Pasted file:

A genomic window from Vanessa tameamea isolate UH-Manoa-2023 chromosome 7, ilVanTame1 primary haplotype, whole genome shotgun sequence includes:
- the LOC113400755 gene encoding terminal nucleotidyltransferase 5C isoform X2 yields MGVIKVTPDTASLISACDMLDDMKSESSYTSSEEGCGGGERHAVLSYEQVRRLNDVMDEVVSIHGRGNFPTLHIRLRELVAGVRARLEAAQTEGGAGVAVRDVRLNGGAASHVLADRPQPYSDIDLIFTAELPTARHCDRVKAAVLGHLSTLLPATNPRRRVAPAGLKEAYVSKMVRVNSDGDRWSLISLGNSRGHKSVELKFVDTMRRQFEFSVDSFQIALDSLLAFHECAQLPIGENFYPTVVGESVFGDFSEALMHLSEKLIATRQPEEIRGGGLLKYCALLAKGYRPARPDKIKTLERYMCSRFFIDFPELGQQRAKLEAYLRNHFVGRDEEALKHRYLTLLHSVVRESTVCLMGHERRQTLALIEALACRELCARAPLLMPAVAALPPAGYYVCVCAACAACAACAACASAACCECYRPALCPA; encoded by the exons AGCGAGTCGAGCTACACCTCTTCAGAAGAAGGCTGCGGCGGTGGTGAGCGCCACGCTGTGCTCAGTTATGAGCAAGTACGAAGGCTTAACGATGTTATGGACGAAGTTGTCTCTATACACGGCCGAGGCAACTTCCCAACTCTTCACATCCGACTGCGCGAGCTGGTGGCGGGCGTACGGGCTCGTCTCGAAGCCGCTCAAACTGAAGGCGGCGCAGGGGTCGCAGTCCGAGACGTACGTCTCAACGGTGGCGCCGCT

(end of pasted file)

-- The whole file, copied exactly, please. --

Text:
A genomic window from Vanessa tameamea isolate UH-Manoa-2023 chromosome 7, ilVanTame1 primary haplotype, whole genome shotgun sequence includes:
- the LOC113400755 gene encoding terminal nucleotidyltransferase 5C isoform X2 yields MGVIKVTPDTASLISACDMLDDMKSESSYTSSEEGCGGGERHAVLSYEQVRRLNDVMDEVVSIHGRGNFPTLHIRLRELVAGVRARLEAAQTEGGAGVAVRDVRLNGGAASHVLADRPQPYSDIDLIFTAELPTARHCDRVKAAVLGHLSTLLPATNPRRRVAPAGLKEAYVSKMVRVNSDGDRWSLISLGNSRGHKSVELKFVDTMRRQFEFSVDSFQIALDSLLAFHECAQLPIGENFYPTVVGESVFGDFSEALMHLSEKLIATRQPEEIRGGGLLKYCALLAKGYRPARPDKIKTLERYMCSRFFIDFPELGQQRAKLEAYLRNHFVGRDEEALKHRYLTLLHSVVRESTVCLMGHERRQTLALIEALACRELCARAPLLMPAVAALPPAGYYVCVCAACAACAACAACASAACCECYRPALCPA; encoded by the exons AGCGAGTCGAGCTACACCTCTTCAGAAGAAGGCTGCGGCGGTGGTGAGCGCCACGCTGTGCTCAGTTATGAGCAAGTACGAAGGCTTAACGATGTTATGGACGAAGTTGTCTCTATACACGGCCGAGGCAACTTCCCAACTCTTCACATCCGACTGCGCGAGCTGGTGGCGGGCGTACGGGCTCGTCTCGAAGCCGCTCAAACTGAAGGCGGCGCAGGGGTCGCAGTCCGAGACGTACGTCTCAACGGTGGCGCCGCT